The narrator asks the reader to imagine spending one’s whole life in a dark dungeon and then stepping out one spring day into a world that’s bright, with sparkling suits of armor and bright copper pots. Readers should also imagine that just as Chiaroscuro steps into the light, Despereaux is born. The two will meet much later. For now, Roscuro is just delighted to be in so much light. He decides he’ll never return to the dungeon or torture another prisoner. He belongs up here.
Again, the narrator encourages readers to feel empathy for Roscuro—the change he’s making as he leaves the dungeon is huge, and the narrator suggests it’s transformative. For now, Roscuro feels like the light, bright upstairs is where he belongs. In this way, he’s not acting or thinking like a true rat (per Botticelli), which suggests he may not find what he's looking for upstairs.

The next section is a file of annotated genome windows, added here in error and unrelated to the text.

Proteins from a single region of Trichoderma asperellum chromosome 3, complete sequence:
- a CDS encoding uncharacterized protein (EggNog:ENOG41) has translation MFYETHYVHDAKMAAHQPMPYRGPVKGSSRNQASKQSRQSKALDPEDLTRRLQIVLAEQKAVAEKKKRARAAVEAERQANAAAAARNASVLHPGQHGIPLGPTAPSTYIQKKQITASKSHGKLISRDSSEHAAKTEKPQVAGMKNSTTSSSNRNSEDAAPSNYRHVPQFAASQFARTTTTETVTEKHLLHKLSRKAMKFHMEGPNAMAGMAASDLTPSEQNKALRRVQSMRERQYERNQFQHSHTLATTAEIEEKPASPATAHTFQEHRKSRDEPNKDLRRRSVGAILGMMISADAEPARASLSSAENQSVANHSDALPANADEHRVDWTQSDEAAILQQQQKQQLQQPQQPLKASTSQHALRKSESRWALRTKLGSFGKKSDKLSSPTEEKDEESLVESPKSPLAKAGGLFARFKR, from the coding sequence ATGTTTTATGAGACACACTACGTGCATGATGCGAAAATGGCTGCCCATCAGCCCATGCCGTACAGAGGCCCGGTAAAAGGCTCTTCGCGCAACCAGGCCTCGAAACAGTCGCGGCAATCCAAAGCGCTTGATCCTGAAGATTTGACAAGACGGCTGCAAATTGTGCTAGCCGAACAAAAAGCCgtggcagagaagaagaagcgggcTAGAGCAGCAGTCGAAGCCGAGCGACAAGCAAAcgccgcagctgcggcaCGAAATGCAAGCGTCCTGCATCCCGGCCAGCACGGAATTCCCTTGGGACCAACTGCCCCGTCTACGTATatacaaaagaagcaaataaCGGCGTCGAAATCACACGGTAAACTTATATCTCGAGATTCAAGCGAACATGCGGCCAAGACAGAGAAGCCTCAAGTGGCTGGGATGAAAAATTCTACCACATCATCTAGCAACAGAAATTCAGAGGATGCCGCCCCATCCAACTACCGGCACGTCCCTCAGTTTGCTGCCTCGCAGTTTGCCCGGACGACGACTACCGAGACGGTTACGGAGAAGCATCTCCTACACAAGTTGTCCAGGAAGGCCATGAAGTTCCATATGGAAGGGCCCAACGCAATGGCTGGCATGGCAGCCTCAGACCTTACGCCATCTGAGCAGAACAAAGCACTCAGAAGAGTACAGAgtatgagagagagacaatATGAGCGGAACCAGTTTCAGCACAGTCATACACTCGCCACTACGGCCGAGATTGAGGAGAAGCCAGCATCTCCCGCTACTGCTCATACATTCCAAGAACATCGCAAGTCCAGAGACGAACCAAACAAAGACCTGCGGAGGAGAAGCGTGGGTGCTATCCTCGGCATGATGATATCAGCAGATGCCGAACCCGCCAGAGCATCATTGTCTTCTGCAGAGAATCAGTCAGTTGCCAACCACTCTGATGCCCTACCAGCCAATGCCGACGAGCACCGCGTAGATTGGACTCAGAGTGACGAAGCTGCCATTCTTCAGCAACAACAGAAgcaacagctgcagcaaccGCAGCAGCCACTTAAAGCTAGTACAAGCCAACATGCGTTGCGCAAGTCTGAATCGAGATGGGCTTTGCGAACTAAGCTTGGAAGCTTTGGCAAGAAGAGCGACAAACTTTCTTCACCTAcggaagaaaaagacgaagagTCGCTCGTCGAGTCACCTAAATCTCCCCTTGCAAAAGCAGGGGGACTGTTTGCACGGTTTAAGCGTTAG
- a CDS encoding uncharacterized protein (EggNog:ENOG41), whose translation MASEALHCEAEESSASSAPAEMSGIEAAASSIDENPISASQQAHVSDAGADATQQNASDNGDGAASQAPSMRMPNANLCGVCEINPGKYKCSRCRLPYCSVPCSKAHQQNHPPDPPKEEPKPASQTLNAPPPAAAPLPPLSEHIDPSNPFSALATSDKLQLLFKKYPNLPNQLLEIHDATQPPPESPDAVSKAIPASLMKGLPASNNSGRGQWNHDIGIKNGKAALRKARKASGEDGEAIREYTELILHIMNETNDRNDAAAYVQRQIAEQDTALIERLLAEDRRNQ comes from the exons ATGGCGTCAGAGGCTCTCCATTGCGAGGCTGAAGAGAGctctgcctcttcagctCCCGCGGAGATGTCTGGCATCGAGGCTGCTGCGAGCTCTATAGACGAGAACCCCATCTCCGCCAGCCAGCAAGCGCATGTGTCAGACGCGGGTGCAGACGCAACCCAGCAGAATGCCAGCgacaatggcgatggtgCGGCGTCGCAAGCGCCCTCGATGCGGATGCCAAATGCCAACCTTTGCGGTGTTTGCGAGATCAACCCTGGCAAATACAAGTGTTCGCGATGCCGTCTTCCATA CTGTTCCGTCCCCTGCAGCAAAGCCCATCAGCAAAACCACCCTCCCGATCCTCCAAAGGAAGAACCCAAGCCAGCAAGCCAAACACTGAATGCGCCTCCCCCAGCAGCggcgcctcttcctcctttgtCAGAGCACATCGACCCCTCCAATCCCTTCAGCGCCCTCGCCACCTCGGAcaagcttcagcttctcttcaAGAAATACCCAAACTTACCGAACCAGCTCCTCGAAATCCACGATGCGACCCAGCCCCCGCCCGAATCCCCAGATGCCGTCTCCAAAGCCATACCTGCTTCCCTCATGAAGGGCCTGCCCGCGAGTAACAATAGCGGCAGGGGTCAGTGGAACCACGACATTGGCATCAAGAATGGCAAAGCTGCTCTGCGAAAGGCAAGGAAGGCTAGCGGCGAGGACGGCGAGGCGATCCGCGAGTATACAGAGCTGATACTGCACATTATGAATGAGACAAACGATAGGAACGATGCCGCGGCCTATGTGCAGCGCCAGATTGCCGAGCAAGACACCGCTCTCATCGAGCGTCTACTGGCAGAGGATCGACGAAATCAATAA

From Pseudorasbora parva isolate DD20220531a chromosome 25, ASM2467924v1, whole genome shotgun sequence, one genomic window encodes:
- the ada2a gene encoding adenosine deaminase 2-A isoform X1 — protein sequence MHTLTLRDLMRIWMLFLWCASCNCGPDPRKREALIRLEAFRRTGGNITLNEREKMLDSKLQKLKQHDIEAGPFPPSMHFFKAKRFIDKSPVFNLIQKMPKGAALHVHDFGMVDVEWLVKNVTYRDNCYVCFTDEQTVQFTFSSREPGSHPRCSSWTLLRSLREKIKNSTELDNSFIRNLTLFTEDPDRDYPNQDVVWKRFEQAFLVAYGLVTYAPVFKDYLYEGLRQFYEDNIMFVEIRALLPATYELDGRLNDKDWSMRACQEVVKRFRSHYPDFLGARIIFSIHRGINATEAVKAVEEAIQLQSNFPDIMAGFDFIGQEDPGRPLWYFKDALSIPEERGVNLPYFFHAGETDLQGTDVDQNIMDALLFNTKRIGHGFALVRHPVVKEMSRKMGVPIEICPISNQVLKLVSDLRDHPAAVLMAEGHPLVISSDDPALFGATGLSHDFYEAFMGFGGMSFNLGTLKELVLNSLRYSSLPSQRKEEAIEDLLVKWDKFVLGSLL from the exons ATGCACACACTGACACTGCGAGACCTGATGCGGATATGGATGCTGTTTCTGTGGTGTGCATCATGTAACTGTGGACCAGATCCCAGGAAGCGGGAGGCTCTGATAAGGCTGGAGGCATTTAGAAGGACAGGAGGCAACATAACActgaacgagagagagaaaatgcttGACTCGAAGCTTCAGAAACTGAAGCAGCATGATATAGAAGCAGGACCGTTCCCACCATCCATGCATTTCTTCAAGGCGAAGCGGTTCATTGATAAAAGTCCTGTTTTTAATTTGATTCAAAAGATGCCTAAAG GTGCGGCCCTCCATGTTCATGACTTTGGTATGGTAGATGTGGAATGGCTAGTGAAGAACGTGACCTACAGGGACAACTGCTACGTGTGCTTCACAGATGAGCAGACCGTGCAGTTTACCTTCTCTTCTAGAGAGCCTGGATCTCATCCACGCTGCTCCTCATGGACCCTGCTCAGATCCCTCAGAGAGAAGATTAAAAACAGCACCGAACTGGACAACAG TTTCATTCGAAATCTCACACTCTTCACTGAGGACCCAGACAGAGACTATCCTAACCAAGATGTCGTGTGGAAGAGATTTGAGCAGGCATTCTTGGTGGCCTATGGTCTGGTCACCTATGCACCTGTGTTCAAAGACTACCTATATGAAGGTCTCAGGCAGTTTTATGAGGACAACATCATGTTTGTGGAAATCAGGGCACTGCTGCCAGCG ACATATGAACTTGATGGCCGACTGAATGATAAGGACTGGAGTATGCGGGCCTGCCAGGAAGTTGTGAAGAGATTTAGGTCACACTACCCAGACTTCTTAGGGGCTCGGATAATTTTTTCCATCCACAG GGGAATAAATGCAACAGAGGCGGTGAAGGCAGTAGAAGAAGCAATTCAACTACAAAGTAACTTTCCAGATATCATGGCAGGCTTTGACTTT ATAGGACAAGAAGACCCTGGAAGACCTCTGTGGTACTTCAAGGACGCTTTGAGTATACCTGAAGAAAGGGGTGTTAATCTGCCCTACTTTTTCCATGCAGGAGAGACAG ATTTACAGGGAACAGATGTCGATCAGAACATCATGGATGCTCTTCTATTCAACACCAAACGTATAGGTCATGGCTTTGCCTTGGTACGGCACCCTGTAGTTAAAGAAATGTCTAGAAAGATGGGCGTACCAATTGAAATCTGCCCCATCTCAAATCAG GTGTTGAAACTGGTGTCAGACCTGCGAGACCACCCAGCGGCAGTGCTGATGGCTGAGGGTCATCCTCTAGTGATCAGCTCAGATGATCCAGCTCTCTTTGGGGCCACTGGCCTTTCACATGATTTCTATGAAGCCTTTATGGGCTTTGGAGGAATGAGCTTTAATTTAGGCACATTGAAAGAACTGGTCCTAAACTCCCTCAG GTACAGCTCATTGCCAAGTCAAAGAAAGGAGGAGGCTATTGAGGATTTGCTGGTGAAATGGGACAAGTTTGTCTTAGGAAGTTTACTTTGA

Roscuro wanders from room to room until he gets to the banquet hall, where King Phillip, Queen Rosemary, the Princess Pea, and some nobles are dining. Roscuro has never seen happy people, and he’s enchanted. The princess especially is beautiful; her sequined gown glitters, and her laugh seems to make things glow. Roscuro is certain now that light, not suffering, is the answer to everything. He invites himself to the party.
The Princess Pea herself is almost a literal beacon of light and goodness, given how glittery her gown is and how good and kind she is. That even Roscuro recognizes how good the Pea is—and admires her for it—shows that he has something in common with Despereaux, a mouse whom Botticelli suggested Roscuro should scorn.